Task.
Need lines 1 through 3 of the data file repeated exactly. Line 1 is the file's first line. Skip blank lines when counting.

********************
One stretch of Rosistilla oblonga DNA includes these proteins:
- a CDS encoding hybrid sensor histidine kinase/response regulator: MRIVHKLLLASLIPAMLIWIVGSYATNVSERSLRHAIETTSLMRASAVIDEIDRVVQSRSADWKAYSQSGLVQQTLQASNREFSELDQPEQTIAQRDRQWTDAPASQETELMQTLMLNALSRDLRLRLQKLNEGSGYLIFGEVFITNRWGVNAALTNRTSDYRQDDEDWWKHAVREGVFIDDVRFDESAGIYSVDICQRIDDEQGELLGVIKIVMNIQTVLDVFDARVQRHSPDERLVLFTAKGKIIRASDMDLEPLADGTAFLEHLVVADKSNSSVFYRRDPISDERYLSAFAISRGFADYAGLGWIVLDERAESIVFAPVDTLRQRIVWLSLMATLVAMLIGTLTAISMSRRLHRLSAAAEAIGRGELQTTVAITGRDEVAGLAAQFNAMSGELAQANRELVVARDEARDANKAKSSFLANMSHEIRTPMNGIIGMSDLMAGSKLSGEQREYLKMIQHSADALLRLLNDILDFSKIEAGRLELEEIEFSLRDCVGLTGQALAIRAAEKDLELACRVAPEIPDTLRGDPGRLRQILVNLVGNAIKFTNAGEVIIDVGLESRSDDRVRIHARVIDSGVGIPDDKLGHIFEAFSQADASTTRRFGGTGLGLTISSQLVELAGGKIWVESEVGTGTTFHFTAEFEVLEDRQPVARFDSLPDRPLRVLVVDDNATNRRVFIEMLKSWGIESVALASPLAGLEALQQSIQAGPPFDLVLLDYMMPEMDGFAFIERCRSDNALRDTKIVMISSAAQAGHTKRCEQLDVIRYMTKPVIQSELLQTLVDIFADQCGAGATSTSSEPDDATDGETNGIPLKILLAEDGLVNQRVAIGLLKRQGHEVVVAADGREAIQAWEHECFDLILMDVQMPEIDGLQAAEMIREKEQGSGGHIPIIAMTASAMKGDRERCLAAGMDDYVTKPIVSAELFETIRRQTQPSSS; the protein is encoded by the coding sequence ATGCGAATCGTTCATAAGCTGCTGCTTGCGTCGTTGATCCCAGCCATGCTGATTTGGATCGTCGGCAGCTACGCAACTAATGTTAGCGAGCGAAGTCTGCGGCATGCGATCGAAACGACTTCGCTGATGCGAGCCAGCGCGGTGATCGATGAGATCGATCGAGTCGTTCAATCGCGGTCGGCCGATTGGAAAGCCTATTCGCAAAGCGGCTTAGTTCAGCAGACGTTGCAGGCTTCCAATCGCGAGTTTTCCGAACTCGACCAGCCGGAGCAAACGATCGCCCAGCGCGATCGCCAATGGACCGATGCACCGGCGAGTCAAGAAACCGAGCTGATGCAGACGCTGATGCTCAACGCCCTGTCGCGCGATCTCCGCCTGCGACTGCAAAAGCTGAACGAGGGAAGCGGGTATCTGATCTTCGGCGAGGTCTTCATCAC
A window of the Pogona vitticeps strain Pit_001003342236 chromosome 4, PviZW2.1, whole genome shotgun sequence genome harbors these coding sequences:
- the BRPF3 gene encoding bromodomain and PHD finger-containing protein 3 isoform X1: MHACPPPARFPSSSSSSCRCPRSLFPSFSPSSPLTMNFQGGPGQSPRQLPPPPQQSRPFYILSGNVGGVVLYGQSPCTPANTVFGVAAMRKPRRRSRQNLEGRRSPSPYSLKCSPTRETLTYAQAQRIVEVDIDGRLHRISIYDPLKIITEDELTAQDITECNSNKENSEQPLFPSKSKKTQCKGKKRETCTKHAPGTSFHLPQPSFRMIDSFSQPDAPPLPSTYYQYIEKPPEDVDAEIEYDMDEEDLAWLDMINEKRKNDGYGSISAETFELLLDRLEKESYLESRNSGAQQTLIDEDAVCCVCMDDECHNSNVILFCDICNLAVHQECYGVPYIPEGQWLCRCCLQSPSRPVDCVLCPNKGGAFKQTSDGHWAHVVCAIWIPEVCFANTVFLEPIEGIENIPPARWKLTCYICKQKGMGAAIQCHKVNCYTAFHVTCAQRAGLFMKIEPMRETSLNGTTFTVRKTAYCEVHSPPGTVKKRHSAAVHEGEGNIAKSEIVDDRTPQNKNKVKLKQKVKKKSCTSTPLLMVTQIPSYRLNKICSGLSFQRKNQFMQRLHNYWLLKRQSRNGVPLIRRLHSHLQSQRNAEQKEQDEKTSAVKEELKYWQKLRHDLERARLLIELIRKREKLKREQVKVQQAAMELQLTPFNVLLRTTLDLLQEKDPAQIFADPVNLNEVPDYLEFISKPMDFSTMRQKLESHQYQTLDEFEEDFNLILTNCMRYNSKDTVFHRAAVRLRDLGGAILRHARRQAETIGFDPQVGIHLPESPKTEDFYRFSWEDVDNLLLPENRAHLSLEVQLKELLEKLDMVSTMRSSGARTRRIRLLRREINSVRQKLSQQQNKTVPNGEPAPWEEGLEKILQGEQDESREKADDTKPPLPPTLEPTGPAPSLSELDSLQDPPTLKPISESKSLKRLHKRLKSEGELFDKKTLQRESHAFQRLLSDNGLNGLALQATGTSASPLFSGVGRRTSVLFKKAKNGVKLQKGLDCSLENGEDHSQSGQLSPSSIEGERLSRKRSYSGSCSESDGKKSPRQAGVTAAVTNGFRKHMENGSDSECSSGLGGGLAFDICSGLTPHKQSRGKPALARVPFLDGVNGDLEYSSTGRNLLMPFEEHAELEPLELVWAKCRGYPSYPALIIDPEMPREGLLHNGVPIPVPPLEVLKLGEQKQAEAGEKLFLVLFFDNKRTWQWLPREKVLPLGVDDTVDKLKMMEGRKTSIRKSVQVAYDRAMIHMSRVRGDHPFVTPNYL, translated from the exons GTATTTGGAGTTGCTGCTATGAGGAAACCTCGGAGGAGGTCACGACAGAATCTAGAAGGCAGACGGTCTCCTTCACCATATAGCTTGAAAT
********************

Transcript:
One stretch of Rosistilla oblonga DNA includes these proteins:
- a CDS encoding hybrid sensor histidine kinase/response regulator: MRIVHKLLLASLIPAMLIWIVGSYATNVSERSLRHAIETTSLMRASAVIDEIDRVVQSRSADWKAYSQSGLVQQTLQASNREFSELDQPEQTIAQRDRQWTDAPASQETELMQTLMLNALSRDLRLRLQKLNEGSGYLIFGEVFITNRWGVNAALTNRTSDYRQDDEDWWKHAVREGVFIDDVRFDESAGIYSVDICQRIDDEQGELLGVIKIVMNIQTVLDVFDARVQRHSPDERLVLFTAKGKIIRASDMDLEPLADGTAFLEHLVVADKSNSSVFYRRDPISDERYLSAFAISRGFADYAGLGWIVLDERAESIVFAPVDTLRQRIVWLSLMATLVAMLIGTLTAISMSRRLHRLSAAAEAIGRGELQTTVAITGRDEVAGLAAQFNAMSGELAQANRELVVARDEARDANKAKSSFLANMSHEIRTPMNGIIGMSDLMAGSKLSGEQREYLKMIQHSADALLRLLNDILDFSKIEAGRLELEEIEFSLRDCVGLTGQALAIRAAEKDLELACRVAPEIPDTLRGDPGRLRQILVNLVGNAIKFTNAGEVIIDVGLESRSDDRVRIHARVIDSGVGIPDDKLGHIFEAFSQADASTTRRFGGTGLGLTISSQLVELAGGKIWVESEVGTGTTFHFTAEFEVLEDRQPVARFDSLPDRPLRVLVVDDNATNRRVFIEMLKSWGIESVALASPLAGLEALQQSIQAGPPFDLVLLDYMMPEMDGFAFIERCRSDNALRDTKIVMISSAAQAGHTKRCEQLDVIRYMTKPVIQSELLQTLVDIFADQCGAGATSTSSEPDDATDGETNGIPLKILLAEDGLVNQRVAIGLLKRQGHEVVVAADGREAIQAWEHECFDLILMDVQMPEIDGLQAAEMIREKEQGSGGHIPIIAMTASAMKGDRERCLAAGMDDYVTKPIVSAELFETIRRQTQPSSS; the protein is encoded by the coding sequence ATGCGAATCGTTCATAAGCTGCTGCTTGCGTCGTTGATCCCAGCCATGCTGATTTGGATCGTCGGCAGCTACGCAACTAATGTTAGCGAGCGAAGTCTGCGGCATGCGATCGAAACGACTTCGCTGATGCGAGCCAGCGCGGTGATCGATGAGATCGATCGAGTCGTTCAATCGCGGTCGGCCGATTGGAAAGCCTATTCGCAAAGCGGCTTAGTTCAGCAGACGTTGCAGGCTTCCAATCGCGAGTTTTCCGAACTCGACCAGCCGGAGCAAACGATCGCCCAGCGCGATCGCCAATGGACCGATGCACCGGCGAGTCAAGAAACCGAGCTGATGCAGACGCTGATGCTCAACGCCCTGTCGCGCGATCTCCGCCTGCGACTGCAAAAGCTGAACGAGGGAAGCGGGTATCTGATCTTCGGCGAGGTCTTCATCAC
A window of the Pogona vitticeps strain Pit_001003342236 chromosome 4, PviZW2.1, whole genome shotgun sequence genome harbors these coding sequences: